• Thalidomide (Thalomid®)
    • - Clinical trials involved RAS associated w/ HIV (50-100 mg/day)

    • Etanercept (Enbrel®) SUBQ
    • - Used in management of Behçet’s syndrome

    Dapsone (Dapsone®)
  70. Systemic Oral LP Management
    Management is always focused on suppressing the immune responses

    Disease characteristics, severity and the extent of involvement determine the type of treatmentn (Single agent or combination treatment)
  71. Systemic Glucocorticoid for OLP

    - short course bursts used for?
    - higher dose and longer course?
    - short course burst for localized but multiple sites


    - higher dose and longer course used for widespread or mucocutaneous involvement
  72. Systemic Glucocorticoid for OLP

    - name 3
    • Prednisone
    • - Prednisone tablets (20-30 mg/day for 1 week)

    • Methylprednisolone
    • - Medrol dose pack (6 day course, 24 mg titrated down to 4 mg)

    • Dexamethasone
    • - Decadron elixir (0.5 mg/5 ml) – 1.5 mg/day x 1 week, repeat as needed
  73. Systemic Glucocorticoid for OLP

    what is the max daily dose?
    calculated based on the patient’s weight, usually up to 1 mg/Kg
  74. Other systemic immunosuppressive agents for severe/ refractory OLP cases

    - name 3
    Azathioprine: antimetabolite, usually used in combination with corticosteroids. Must watch for thiopurine methyltransferase (TPMT) deficiency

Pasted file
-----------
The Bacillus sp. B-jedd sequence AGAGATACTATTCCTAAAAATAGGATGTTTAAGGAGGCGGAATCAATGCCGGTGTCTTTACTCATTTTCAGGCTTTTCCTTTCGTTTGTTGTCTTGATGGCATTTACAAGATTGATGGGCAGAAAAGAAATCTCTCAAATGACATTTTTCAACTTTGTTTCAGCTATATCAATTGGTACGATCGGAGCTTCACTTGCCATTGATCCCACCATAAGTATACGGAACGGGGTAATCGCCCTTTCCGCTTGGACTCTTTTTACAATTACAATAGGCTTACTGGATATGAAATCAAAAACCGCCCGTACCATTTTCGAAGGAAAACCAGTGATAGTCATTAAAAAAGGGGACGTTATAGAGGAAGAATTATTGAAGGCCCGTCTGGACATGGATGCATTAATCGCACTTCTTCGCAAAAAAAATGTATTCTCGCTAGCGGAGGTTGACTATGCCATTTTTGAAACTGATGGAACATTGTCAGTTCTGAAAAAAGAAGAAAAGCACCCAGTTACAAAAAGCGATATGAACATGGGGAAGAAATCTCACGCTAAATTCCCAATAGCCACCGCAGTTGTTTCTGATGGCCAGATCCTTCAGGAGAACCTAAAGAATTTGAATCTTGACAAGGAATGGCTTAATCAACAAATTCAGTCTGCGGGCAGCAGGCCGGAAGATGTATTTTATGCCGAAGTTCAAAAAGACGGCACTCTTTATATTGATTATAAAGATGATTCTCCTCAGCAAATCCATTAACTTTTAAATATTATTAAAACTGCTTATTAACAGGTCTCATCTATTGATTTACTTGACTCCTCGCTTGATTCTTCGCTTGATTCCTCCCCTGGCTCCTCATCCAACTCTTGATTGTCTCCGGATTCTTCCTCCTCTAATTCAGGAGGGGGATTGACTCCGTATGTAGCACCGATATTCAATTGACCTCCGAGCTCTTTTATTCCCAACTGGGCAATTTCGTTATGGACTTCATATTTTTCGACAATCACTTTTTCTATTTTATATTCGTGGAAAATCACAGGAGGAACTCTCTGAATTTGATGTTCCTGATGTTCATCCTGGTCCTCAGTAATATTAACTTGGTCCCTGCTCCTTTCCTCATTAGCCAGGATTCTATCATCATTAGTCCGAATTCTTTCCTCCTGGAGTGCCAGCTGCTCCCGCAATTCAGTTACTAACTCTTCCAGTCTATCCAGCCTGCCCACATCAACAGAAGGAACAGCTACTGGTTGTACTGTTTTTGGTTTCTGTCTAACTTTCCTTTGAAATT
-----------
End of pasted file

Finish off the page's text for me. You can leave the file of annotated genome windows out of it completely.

Levamisole: antihelmetic, usually used in combination w/ corticosteroidsn. Causes neutropenia

    Dapsone: antibiotic with immune suppressive effectnWatch for G6PDH
  75. Management of Pemphigoid
    Dz requires a moderately long course of systemic Tx

    - Systemic corticosteroids + combine with topical agents for better results

    - Prednisone for several weeks commonly used at 1mg/Kg. Once controlled, taper medication to minimize side effects

    - Even w/ remission, a maintenance dose is required. Low dose steroid and/or cycline drugs (tetracycline, minocycline, or doxycycline)

    Other Immune Modulating or Anti-inflammatory AgentsMethotrexate (Rheumatrex®) – good data for effectiveness
  76. Management of Pemphigus

    - systemic management vs topical agents?
    Systemic management is always required – topical agents are useful for adjunctive therapy
  77. Management of Pemphigus

    - name 3
    • Corticosteroids
    • - 1 mg/kg of Prednisone
    • - Once controlled, taper steroid and continue w/ maintenance dose

    • Other immunosuppressants commonly used
    • - Azathioprine (Imuran®) often in combination with corticosteroids